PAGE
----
A seanachie is a traveling storyteller, and Frank Delaney comes close to being the real thing.
In his strangely moving novel, “Ireland,” the American writer from the south of the green island tells of the Storyteller, the last of a fabled breed, who arrives at the home of 9-year-old Ronan O’Mara in 1951 and mesmerizes the boy with his embellished tales of his country’s history.
For years, Ronan is haunted by his memories of the old man, and sets out on an endless quest to find him after hearing him again, on the radio.
Woven throughout Ronan’s story are the stories of Ireland as told to its people and “handed down since God was a boy.” They range from the mostly fabricated tale of the building of Newgrange, a burial mound older than the Egyptian pyramids, to the old man’s real and personal recollection of the Easter Rising.
To understand the Irish, Delaney writes, “mere facts can never be enough; this is a country that reprocesses itself through the mills of its imagination.”
There may be more truth in historical fiction than in history, because the stories bring the past to life.
My reading in the year just past was heavy on Irish historical fiction because I spent my summer vacation in and around Dublin with an old friend, Randy Norris, whom I worked with in Belfast for Habitat for Humanity 10 years ago.
Delaney’s “Ireland,” was probably the best novel I read last year, but I also let Randy talk me into reading Edward Rutherfurd’s “The Dublin Saga,” which he had just read himself — and I’m glad I did. When I finished its 1,600 pages, I wished there were more.
So many of the settings in the two-volume Rutherfurd series were places we saw, including the Hill of Tara, seat of the pagan high kings, Strongbow’s Christ Cathedral, right outside our hotel window, St. Kevin’s monastery in the starkly beautiful Wicklow Mountains and the gorse-and-heather-covered rocky cliffs of Howth Island. The stories were as real as if we were there — because we were.
Other Irish novels I read included the two most recent ones from Patrick Taylor’s “Irish Country” series, about the everyday adventures of two country doctors in 1960s Northern Ireland and their “quare” housekeeper, Kinky Kincaid. I especially liked “An Irish Country Girl,” which harkens back to Kinky’s girlhood in Cork and the tragic tale surrounding a bean sidh, a terrifying spirit.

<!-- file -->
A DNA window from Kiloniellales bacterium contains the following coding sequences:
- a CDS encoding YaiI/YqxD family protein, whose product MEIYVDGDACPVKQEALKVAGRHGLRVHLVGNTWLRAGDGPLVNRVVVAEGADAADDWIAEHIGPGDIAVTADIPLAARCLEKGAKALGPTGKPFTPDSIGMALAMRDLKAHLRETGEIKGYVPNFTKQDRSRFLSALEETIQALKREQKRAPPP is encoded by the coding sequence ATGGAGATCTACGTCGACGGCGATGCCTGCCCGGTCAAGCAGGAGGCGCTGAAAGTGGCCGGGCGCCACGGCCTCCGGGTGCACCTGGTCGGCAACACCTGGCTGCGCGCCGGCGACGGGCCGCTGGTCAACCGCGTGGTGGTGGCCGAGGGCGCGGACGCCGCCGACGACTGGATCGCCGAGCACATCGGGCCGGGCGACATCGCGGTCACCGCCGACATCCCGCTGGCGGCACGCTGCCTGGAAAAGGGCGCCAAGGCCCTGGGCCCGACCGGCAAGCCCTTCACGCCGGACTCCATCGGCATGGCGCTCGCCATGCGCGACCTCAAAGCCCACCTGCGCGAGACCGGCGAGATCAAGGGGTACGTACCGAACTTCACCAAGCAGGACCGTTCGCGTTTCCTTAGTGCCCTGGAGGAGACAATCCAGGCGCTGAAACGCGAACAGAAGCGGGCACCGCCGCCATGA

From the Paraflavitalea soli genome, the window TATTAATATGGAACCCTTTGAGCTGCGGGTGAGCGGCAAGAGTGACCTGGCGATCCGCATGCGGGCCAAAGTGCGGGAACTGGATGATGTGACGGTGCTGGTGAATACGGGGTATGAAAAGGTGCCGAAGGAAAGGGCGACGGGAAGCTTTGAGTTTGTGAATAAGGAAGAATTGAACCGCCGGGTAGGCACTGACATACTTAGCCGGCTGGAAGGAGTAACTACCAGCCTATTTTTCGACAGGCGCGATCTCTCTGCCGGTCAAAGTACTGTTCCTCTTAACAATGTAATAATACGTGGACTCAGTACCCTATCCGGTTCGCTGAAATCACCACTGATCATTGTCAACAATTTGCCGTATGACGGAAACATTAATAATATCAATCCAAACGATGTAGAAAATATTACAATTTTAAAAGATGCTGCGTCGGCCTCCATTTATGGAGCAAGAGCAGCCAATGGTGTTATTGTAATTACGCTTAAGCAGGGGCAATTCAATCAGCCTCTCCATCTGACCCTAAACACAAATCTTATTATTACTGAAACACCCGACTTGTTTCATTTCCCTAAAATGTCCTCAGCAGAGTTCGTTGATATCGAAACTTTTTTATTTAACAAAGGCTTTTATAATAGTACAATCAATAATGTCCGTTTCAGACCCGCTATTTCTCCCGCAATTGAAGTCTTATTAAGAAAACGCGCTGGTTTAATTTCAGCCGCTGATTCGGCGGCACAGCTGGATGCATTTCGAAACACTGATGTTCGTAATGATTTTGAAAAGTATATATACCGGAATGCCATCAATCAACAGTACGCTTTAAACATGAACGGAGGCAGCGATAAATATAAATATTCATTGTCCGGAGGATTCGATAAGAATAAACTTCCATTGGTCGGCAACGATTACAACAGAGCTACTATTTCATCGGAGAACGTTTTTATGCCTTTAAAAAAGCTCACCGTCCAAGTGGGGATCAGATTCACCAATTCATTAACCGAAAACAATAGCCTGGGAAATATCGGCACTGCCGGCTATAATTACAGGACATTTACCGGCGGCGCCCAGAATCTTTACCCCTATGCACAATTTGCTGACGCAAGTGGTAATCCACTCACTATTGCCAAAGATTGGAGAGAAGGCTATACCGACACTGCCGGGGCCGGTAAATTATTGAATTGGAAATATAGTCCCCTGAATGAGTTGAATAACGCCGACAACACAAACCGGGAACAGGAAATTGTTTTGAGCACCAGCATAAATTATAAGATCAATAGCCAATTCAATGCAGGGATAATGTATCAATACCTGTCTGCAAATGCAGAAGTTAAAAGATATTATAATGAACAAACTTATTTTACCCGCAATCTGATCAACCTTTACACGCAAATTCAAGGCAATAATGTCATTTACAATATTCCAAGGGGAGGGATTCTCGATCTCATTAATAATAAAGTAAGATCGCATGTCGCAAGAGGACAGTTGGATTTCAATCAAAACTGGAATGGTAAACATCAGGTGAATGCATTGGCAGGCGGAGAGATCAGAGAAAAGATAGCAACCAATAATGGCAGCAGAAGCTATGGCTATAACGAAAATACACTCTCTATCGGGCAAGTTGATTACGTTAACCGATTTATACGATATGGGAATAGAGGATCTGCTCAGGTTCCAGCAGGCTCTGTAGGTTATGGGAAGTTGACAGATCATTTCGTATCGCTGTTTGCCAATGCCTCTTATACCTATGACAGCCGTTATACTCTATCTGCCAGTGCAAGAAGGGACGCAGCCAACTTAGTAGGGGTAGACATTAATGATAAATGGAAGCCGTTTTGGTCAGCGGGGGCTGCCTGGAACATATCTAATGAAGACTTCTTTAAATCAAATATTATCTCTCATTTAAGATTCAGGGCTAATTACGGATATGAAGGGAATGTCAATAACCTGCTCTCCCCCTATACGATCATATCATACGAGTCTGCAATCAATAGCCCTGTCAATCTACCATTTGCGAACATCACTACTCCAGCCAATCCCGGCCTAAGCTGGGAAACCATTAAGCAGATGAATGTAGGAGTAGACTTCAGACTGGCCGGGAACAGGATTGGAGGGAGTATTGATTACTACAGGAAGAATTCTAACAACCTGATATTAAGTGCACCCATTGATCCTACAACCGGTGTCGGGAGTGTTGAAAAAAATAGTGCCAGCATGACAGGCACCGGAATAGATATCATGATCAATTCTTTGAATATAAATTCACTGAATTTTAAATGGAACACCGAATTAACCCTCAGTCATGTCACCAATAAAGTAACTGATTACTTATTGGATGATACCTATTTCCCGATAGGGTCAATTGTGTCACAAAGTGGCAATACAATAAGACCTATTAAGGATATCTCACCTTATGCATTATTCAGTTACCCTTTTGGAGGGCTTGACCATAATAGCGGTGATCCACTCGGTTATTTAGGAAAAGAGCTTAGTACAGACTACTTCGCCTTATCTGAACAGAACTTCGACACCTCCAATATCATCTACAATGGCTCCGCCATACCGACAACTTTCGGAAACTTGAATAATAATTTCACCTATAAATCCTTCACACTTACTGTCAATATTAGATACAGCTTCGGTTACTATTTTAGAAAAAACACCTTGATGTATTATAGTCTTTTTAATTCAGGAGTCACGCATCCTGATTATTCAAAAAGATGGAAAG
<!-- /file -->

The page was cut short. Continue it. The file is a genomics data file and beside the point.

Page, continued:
I started reading the series three or four years ago, and it’s been a delight.
Morgan Llywelyn’s fictitious chronicle of the life of the seafaring monk, “Brendan,” was another Irish novel I read and enjoyed.
On the nonfiction side, my reading list always includes stories of great lives, and last year was no exception. Two that I liked most were the memoirs of two statesmen of our era — the late senator Edward Kennedy, “True Compass,” and former president George W. Bush, “Decision Points.”
Kennedy has long been one of my political heroes, but I’ve also recently come to respect Bush — for many of the same qualities that I admired in Kennedy.
During their careers, both men stood firmly by their core convictions, often against fierce adversity. But they were also respectful of their adversaries and were voices of moderation and cooperation in an era when the idea of reasonable compromise is frowned upon by so many who hold high office. They were also men of strength and compassion who deeply loved their family and country.
Another book I enjoyed was William F. Buckley Jr.’s memoir of his close friendship with Ronald Reagan, “The Reagan I Knew.”
As usual, my reading list also included several books on Christian spirituality. The two I found most fascinating were those that challenged my beliefs as a socially conservative evangelical. They were “Take This Bread: A Radical Conversion,” by Sara Miles and “The Sacredness of Questioning Everything,” by David Dark.
Miles’ story is astounding. It’s that of an atheist, lesbian, leftist war reporter who covered revolutions around the world until she came to faith through an emotional encounter with the living Christ in the sacrament of communion at an Episcopal church, where she found her real calling — turning a little food pantry into a massive effort to feed the hungry in San Francisco.
Dark, the grandson of a hidebound, fundamentalist preacher, has become one of the most interesting young thinkers in the postmodern “emerging church.”
In his book, Dark convinced me that honest doubt and sacred questioning make true faith possible.
No matter how certain we are of our beliefs, in this life, we all see as the Apostle Paul described it: “through a glass, darkly.”
Some other books on faith that I especially enjoyed in 2010 were “The Hole in Our Gospel” by Richard Stearns of World Vision, “One Step Closer: Why U2 Matters to Those Seeking God” by Christian Scharen, and “The Accidental Anglican: The Surprising Attraction of the Liturgical Church” by Todd C. Hunter, a former charismatic megachurch pastor who is now an evangelical Anglican bishop and parish church planter.
If you’re interested in seeing a list of all the books I read in 2010, visit my blog at http://kyvoice.com/winchestersun/newerworld/
While you’re there, feel free to comment. I would like to know what books you enjoyed this past year and why, and, if you read some of the same books I did, what you thought of them.